November 4th, 2019 by Michael Rink
Microsoft Announces Robotic Process Automation for Power Platform
Today, at Microsoft Ignite 2019, Microsoft announced a slew of new features and updates to the company’s Power Platform. The new features include the addition of Robotic process automation (RPA) added to Power Automate (previously named Microsoft Flow) and an even lower code approach to creating automated processes called Power Virtual Agents.
Robotic Process Automation (RPA) is a buzzword, and like all buzzwords, the meaning is fluid; depending as much on who is using it as on anything else. In Microsoft's case, adding RPA to Power Automate means adding a feature that can record a human filling out fields in different software systems like browser applications, legacy tracking programs, and billing process. This recording can then be used to repeat the task automatically, turning what used to be tedious and time-consuming duplication of information that still required a human, into a custom software script that can do the same process much more swiftly. We’ve seen other companies’ implementation of RPA tools for the last few years, and they generally work very well, as long as the process being automated doesn't have much ambiguity or depend on human-level decision-making ability. What makes RPA different from previous automation tools is that it requires less (but not no) software engineering skills because recording and then repeating actions bypasses the need for most API knowledge. Microsoft is calling their new RPA feature for Power Automate, UI flows, and notes that it is particularly good at setting up a script to digitize paper records.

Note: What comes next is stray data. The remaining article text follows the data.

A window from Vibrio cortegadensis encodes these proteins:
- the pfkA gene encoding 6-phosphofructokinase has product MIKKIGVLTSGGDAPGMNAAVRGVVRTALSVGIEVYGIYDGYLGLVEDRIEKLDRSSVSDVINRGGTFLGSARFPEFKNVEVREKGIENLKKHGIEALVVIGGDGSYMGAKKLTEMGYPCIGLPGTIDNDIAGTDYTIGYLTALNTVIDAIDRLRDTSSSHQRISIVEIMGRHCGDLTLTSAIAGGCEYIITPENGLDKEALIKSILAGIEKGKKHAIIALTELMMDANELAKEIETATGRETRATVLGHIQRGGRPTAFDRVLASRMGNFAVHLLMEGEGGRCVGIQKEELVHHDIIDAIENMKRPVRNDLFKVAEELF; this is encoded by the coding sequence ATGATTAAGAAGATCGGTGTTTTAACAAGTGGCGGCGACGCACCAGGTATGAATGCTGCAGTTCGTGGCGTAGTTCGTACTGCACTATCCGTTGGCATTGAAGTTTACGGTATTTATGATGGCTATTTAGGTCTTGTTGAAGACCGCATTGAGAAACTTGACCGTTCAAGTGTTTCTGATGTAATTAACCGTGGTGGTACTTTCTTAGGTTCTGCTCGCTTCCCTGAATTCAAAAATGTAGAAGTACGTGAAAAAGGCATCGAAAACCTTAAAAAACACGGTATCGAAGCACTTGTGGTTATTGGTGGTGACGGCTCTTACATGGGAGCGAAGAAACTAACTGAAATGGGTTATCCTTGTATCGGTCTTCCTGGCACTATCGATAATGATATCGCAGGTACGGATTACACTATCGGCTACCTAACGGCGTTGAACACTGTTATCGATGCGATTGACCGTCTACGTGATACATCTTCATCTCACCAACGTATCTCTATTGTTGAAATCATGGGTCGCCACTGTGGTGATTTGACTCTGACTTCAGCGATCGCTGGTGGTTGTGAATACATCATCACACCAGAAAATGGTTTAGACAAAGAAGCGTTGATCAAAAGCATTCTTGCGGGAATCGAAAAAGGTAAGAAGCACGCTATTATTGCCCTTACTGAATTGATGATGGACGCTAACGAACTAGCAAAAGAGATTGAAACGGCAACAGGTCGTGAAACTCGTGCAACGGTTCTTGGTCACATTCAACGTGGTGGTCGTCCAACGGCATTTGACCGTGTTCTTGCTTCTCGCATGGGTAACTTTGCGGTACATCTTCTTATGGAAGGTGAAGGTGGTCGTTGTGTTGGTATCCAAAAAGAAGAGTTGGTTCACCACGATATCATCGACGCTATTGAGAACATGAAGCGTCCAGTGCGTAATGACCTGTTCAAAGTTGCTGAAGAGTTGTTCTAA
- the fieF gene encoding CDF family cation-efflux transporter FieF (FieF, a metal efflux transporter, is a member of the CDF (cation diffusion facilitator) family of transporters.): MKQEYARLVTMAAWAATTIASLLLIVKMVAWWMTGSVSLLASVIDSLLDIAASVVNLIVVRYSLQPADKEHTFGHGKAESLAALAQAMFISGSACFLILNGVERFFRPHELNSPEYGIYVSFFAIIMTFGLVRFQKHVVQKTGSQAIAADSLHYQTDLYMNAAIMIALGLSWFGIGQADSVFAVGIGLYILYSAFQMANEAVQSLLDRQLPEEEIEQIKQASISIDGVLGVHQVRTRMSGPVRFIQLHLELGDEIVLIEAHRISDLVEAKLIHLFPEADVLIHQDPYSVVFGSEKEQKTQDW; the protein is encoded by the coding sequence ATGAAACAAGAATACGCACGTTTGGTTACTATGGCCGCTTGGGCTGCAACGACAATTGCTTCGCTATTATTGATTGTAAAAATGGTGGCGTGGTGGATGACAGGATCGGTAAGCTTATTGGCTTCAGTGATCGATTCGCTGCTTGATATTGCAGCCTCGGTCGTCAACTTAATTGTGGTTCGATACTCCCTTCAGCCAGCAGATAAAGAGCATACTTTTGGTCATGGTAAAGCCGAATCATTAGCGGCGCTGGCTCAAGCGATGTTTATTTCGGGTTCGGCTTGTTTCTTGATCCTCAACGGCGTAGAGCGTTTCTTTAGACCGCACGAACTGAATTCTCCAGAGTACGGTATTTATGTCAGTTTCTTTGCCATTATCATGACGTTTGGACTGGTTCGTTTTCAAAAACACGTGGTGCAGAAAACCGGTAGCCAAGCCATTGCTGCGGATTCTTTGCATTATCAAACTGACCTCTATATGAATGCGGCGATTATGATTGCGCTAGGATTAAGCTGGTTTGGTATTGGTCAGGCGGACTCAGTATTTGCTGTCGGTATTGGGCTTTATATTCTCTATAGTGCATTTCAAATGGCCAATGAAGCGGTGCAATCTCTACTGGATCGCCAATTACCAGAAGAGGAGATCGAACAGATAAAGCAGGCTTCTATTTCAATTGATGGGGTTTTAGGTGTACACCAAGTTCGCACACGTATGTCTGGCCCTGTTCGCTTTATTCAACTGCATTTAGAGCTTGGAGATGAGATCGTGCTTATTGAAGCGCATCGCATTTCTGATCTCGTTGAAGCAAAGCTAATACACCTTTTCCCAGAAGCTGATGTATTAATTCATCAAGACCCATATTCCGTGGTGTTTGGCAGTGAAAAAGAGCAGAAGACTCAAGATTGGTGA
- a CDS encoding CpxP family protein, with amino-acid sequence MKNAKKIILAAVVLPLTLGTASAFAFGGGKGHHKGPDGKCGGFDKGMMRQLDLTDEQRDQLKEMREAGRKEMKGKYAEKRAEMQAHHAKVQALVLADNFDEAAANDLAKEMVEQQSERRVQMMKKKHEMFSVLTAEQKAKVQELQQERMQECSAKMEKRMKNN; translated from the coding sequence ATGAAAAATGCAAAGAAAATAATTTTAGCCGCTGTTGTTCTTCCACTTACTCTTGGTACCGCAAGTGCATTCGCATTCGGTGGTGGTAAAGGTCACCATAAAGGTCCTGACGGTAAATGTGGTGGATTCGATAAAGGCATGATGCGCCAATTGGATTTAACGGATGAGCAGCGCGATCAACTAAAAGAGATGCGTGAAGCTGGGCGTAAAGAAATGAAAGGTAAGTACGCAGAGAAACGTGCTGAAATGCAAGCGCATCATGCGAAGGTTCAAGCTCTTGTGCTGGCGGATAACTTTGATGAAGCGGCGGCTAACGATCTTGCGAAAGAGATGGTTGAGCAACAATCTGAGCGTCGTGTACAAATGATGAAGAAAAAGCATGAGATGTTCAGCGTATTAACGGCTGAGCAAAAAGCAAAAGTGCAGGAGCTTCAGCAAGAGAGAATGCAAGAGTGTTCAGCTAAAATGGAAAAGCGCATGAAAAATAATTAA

Microsoft is also announcing a no-code graphical user interface (GUI) feature called Microsoft Power Virtual Agents. Microsoft Power Virtual Agents is different from UI flows in two ways. First, UI flows still requires the assistance of software engineers to build the scripts, where Microsoft Power Virtual Agents claims to need no software development experience, only the guidance of the people in the company who were previously doing the task to be automated. For example, customer service, sales, or marketing employees. The second is that Microsoft Power Virtual Agents is much more limited in its abilities than UI flows. Microsoft Power Virtual Agents depends on combining pre-built process to automate tasks. If you want to do anything more complicated, you have to fall back to software engineering tools and API calls.
While we’re talking about automation tools, Microsoft released AI Builder at the start of last month (GA started October 1st, 2019). AI builder attempts to provide point-and-click solutions for standard tasks like form processing, object detection, and text and binary classification. Today, Microsoft released some new tasks into public preview. The tasks include key phrase extraction and sentiment analysis. Since Microsoft has also announced that Cortana will now be attempting to match its tone when reading emails to the emotional intent of the reader, I hope they nailed their sentiment analysis tools. If they didn't, Cortana is going to sound rather odd.
Public Preview of the new features and updates is available immediately.